My Turn, Evelyn Uddin-Khan: Why only Black history?

Published 12:00 am Sunday, February 5, 2023

Some celebrations baffle me. Why celebrate “Black history?” Why not history?

Well, to celebrate Black History Month let’s put the spotlight on some historical people whose words are worth repeating.

Maya Angelou: “Won’t it be wonderful when Black History and Native American History and Jewish History and all of U.S. History is taught from one book? Just U.S. History.” Yes, ma’am, but that will happen when the U.S. grows up.

Morgan Freeman: “I don’t want a Black History Month. Black History is American History.” Mr. Freeman, we are working on it. We need another 400 years. Please be patient.

Harry Belafonte: “When I was born, I was Colored. I soon became a Negro. Not long after that, I was Black. Most recently, I was African American. It seems we’re on a roll here. But I am still first and foremost in search of freedom.” Mr. Belafonte, the shades of gray are coming and freedom is a meaningless word.

Marcus Garvey: “A people without the knowledge of their past history is like a tree without roots.” Mr. Garvey, perhaps our history is too dark to teach, and our trees root-less.

Nelson Mandela: “Education is the most powerful weapon which you can use to change the world.”  Mr. Mandela, our lack of education empowers racism.

Desmond Tutu: “My humanity is bound up in yours, for we can only be human together.” Bishop Tutu, perhaps God wanted us to be human together. The other “race” had other ideas.

Kofi Annan: “We may have different religion, different languages, and different colored skin, but we all belong to the human race.” Mr. Annan, one race under God with liberty and justice for all is the dream of every minority in America.

Richard Wright: In the mid-1940s, the great French Existentialist Jean-Paul Sartre wrote one of the best exposes on Anti-Semitism in France. He used Richard Wright’s words to make his point. Wright said: “There is no Negro problem in the United States, there is only a White problem.” Sartre’s conclusion was that “there is no Jewish problem in France, there is only an Anti-Semitic white middle class problem in France.” Sounds familiar? Great job gentlemen!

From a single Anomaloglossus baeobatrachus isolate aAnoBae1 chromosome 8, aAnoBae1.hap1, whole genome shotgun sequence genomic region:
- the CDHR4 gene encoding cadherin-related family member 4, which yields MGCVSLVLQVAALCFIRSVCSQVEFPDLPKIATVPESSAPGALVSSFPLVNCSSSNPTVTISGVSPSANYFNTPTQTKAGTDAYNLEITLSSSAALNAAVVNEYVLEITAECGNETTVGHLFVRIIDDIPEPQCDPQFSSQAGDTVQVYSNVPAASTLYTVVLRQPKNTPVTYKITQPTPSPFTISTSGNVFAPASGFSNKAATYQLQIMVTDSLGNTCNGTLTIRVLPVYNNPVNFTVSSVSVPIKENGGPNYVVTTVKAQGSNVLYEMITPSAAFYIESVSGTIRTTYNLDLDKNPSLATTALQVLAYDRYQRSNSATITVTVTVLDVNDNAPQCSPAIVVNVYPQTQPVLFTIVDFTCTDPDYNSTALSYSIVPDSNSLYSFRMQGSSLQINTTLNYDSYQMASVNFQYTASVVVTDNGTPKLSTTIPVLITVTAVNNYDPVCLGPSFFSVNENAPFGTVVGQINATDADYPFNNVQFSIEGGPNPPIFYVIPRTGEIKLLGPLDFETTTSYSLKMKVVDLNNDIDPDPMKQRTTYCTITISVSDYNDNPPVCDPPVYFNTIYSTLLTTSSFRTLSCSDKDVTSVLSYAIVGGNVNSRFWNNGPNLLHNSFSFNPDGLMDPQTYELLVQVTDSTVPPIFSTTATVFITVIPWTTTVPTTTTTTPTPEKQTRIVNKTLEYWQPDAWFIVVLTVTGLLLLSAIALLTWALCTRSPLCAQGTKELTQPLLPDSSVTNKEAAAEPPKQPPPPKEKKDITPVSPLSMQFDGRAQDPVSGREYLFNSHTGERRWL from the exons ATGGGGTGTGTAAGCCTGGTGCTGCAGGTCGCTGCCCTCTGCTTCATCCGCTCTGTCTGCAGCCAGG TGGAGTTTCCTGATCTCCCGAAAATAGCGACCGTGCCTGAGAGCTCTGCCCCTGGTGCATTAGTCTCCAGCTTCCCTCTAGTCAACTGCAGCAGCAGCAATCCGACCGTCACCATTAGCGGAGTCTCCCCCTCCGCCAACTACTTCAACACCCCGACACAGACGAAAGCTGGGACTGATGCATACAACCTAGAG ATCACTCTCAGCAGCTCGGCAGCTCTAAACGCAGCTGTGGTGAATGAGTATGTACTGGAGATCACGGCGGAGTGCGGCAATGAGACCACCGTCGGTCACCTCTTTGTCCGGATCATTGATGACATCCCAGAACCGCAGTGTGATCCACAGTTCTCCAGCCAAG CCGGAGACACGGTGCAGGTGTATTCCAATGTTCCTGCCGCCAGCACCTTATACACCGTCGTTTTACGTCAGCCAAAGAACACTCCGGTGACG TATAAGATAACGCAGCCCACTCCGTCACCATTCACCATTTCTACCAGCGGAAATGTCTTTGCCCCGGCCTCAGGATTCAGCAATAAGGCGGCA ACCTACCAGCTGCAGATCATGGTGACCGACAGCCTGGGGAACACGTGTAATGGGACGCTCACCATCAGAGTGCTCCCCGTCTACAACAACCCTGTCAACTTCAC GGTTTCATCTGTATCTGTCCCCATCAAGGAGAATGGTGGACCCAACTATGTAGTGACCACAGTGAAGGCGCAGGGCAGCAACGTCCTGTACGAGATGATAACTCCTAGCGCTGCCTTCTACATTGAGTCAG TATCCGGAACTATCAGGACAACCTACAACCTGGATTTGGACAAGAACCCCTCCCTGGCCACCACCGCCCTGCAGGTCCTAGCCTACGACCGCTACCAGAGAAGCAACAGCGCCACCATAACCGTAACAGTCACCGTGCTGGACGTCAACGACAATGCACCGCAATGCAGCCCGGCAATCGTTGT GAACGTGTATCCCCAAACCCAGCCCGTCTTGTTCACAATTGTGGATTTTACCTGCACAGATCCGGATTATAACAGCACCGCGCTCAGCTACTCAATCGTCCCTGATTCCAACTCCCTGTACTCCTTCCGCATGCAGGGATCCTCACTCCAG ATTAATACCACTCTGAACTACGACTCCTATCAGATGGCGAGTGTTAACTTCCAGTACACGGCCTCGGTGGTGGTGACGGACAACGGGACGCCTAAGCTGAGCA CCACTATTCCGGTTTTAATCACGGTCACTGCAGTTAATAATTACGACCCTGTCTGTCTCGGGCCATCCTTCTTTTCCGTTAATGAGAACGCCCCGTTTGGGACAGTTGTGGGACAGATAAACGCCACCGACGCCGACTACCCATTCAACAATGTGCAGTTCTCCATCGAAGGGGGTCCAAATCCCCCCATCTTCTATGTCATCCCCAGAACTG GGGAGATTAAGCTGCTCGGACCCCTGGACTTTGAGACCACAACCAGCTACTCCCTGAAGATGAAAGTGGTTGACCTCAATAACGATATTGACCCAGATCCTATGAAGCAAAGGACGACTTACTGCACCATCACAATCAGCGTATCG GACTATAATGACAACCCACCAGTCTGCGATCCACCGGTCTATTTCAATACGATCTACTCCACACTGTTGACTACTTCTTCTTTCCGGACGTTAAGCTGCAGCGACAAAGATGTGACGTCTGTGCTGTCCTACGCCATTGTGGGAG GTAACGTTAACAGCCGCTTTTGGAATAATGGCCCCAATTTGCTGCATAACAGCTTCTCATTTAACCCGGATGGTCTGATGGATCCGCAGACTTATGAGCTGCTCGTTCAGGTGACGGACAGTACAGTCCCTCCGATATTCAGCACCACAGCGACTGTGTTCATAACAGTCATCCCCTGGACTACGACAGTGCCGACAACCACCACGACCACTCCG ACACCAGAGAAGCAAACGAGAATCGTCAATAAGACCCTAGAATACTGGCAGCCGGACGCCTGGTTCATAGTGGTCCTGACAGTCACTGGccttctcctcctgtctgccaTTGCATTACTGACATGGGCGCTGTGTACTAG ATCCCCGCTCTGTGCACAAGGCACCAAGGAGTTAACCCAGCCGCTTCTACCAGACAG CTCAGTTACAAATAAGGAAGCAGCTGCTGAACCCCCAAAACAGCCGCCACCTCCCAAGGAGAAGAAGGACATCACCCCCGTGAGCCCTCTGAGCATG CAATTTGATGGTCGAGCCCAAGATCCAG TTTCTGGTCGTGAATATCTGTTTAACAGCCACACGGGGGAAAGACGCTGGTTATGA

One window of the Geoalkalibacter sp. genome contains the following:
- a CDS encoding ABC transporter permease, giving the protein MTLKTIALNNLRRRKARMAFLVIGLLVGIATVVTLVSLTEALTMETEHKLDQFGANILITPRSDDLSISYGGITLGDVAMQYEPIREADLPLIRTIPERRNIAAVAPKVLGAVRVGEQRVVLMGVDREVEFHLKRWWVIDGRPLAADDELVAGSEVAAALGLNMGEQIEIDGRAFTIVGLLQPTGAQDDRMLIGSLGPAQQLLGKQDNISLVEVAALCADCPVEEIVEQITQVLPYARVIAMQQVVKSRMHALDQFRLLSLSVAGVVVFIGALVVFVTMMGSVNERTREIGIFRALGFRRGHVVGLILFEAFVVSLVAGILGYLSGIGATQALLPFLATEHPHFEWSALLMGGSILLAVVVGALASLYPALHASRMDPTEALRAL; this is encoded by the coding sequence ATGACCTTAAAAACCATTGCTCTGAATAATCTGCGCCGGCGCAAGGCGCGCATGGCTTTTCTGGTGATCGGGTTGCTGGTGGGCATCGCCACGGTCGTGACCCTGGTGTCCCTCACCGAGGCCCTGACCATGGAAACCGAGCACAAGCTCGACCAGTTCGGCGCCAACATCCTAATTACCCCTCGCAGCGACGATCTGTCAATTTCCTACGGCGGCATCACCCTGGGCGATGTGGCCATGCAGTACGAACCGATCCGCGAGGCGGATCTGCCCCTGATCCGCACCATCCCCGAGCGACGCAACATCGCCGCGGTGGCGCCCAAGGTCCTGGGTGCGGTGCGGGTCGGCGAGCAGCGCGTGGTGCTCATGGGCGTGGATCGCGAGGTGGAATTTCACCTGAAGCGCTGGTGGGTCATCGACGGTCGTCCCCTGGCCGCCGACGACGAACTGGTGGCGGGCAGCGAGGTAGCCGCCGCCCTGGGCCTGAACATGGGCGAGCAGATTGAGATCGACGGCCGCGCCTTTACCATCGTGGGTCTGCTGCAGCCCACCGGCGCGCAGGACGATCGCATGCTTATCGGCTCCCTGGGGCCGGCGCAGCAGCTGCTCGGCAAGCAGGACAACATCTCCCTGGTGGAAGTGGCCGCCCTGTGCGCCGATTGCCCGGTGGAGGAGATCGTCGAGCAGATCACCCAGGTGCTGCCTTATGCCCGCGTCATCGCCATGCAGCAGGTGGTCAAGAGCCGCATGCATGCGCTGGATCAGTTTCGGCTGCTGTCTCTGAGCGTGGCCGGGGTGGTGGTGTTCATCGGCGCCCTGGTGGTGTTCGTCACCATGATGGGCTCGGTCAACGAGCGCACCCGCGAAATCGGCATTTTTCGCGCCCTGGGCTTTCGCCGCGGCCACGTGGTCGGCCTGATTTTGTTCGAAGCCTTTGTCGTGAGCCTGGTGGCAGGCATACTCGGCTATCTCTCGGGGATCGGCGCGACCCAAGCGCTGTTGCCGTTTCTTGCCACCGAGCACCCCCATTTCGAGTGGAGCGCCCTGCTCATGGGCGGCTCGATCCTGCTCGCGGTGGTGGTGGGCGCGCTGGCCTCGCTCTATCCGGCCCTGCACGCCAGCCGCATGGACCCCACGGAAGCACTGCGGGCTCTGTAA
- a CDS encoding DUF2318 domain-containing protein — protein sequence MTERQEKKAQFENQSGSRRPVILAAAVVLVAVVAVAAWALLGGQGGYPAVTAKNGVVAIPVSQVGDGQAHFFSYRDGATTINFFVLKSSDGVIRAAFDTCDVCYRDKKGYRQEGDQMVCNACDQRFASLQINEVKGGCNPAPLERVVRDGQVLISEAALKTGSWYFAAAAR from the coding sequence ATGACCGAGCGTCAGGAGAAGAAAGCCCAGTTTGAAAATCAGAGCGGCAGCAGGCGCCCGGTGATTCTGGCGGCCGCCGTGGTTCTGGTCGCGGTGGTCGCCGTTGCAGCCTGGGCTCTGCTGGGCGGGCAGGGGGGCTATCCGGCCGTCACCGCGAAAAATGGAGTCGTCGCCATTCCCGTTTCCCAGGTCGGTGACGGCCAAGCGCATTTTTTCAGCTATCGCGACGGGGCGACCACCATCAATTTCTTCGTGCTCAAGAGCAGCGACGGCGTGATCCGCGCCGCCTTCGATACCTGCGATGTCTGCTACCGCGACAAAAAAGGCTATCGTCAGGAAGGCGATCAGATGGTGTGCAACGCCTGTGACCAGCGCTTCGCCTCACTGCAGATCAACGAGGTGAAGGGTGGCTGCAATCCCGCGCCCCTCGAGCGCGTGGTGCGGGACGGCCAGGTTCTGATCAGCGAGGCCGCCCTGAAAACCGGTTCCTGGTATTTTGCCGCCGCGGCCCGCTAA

Thurgood Marshall: “Racism separates, but it never liberates. Hatred generates fear, and fear once given a foot hold binds, consumes, and imprisons. Nothing is gained from prejudice. No one benefits from racism.” Justice Marshall, we must look within ourselves, and some of us are not capable of such moral labors.

Langston Hughes: “I swear to the Lord I still can’t see why democracy means everybody but me.” Mr. Hughes, you forgot to look at your skin.

Mohammed Ali: “I am America. I am the part you won’t recognize. But get used to me. Black, confident, cocky; my name, not yours; my religion, not yours; my goals, my own; get used to me.” Mr. Ali, you did it your way. Not many people can say that.

Malcolm X: “I am not a racist. I am against every form of racism and segregation, every form of discrimination. I believe in human beings and that all human beings should be respected as such, regardless of their color.” Mr. X, racism, segregation, discrimination is in the American genes. Ask the founding fathers.

James Baldwin: “There is never a time in the future in which we will work out our salvation. The challenge is in the moment; the time is always now.” Mr. Baldwin, we are trying, but it gets harder every day.

W.E.B. DuBois: “The cost of liberty is less than the price of repression.” Mr. DuBois, liberty is one of those words that sounds good, but it is black letters on white paper.

Jackie Robinson: “I’m not concerned with your liking or disliking me … All I ask is that you respect me as a human being.”  Mr. Robinson, respect comes with responsibility.

Zora Neale Hurston: “Sometimes I feel discriminated against, but it does not make me feel angry. It merely astonishes me. How can anyone deny themselves the pleasure of my company?” What a great line! Many of us would love your company!

To all Americans, let’s teach and celebrate American History.

Evelyn Uddin-khan moved to Salisbury in 2018 after living in the New York City area for most of her life. She taught in public schools and for a community college in the New York City area.